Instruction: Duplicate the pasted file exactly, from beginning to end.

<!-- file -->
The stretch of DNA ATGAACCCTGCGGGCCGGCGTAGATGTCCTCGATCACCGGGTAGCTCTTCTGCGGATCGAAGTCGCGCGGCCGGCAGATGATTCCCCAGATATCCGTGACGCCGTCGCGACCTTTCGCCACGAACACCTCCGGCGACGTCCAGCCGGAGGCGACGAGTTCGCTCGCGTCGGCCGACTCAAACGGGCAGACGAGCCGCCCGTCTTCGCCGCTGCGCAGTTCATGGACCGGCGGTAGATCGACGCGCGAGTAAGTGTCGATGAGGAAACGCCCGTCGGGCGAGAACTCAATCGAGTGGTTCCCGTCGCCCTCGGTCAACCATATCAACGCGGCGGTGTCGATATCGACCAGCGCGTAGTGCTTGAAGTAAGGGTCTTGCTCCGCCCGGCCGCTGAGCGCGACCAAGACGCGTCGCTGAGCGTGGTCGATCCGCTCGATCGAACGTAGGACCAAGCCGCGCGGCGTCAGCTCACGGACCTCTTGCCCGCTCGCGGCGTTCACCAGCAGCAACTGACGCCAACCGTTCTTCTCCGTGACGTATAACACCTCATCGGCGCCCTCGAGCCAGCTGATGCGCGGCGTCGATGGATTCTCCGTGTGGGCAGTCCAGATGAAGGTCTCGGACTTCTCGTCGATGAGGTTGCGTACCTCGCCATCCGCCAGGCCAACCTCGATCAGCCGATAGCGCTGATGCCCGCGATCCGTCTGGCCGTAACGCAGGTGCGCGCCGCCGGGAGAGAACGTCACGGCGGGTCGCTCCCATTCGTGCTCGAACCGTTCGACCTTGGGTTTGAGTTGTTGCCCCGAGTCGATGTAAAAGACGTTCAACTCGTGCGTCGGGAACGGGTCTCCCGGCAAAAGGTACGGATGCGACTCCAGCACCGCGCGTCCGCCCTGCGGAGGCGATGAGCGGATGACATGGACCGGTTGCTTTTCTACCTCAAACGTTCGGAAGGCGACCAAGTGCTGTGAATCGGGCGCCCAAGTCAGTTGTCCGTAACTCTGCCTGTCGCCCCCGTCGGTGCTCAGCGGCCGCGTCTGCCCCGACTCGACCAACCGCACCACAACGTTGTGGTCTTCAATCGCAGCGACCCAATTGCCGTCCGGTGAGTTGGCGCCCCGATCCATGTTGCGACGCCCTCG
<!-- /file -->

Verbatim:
The stretch of DNA ATGAACCCTGCGGGCCGGCGTAGATGTCCTCGATCACCGGGTAGCTCTTCTGCGGATCGAAGTCGCGCGGCCGGCAGATGATTCCCCAGATATCCGTGACGCCGTCGCGACCTTTCGCCACGAACACCTCCGGCGACGTCCAGCCGGAGGCGACGAGTTCGCTCGCGTCGGCCGACTCAAACGGGCAGACGAGCCGCCCGTCTTCGCCGCTGCGCAGTTCATGGACCGGCGGTAGATCGACGCGCGAGTAAGTGTCGATGAGGAAACGCCCGTCGGGCGAGAACTCAATCGAGTGGTTCCCGTCGCCCTCGGTCAACCATATCAACGCGGCGGTGTCGATATCGACCAGCGCGTAGTGCTTGAAGTAAGGGTCTTGCTCCGCCCGGCCGCTGAGCGCGACCAAGACGCGTCGCTGAGCGTGGTCGATCCGCTCGATCGAACGTAGGACCAAGCCGCGCGGCGTCAGCTCACGGACCTCTTGCCCGCTCGCGGCGTTCACCAGCAGCAACTGACGCCAACCGTTCTTCTCCGTGACGTATAACACCTCATCGGCGCCCTCGAGCCAGCTGATGCGCGGCGTCGATGGATTCTCCGTGTGGGCAGTCCAGATGAAGGTCTCGGACTTCTCGTCGATGAGGTTGCGTACCTCGCCATCCGCCAGGCCAACCTCGATCAGCCGATAGCGCTGATGCCCGCGATCCGTCTGGCCGTAACGCAGGTGCGCGCCGCCGGGAGAGAACGTCACGGCGGGTCGCTCCCATTCGTGCTCGAACCGTTCGACCTTGGGTTTGAGTTGTTGCCCCGAGTCGATGTAAAAGACGTTCAACTCGTGCGTCGGGAACGGGTCTCCCGGCAAAAGGTACGGATGCGACTCCAGCACCGCGCGTCCGCCCTGCGGAGGCGATGAGCGGATGACATGGACCGGTTGCTTTTCTACCTCAAACGTTCGGAAGGCGACCAAGTGCTGTGAATCGGGCGCCCAAGTCAGTTGTCCGTAACTCTGCCTGTCGCCCCCGTCGGTGCTCAGCGGCCGCGTCTGCCCCGACTCGACCAACCGCACCACAACGTTGTGGTCTTCAATCGCAGCGACCCAATTGCCGTCCGGTGAGTTGGCGCCCCGATCCATGTTGCGACGCCCTCG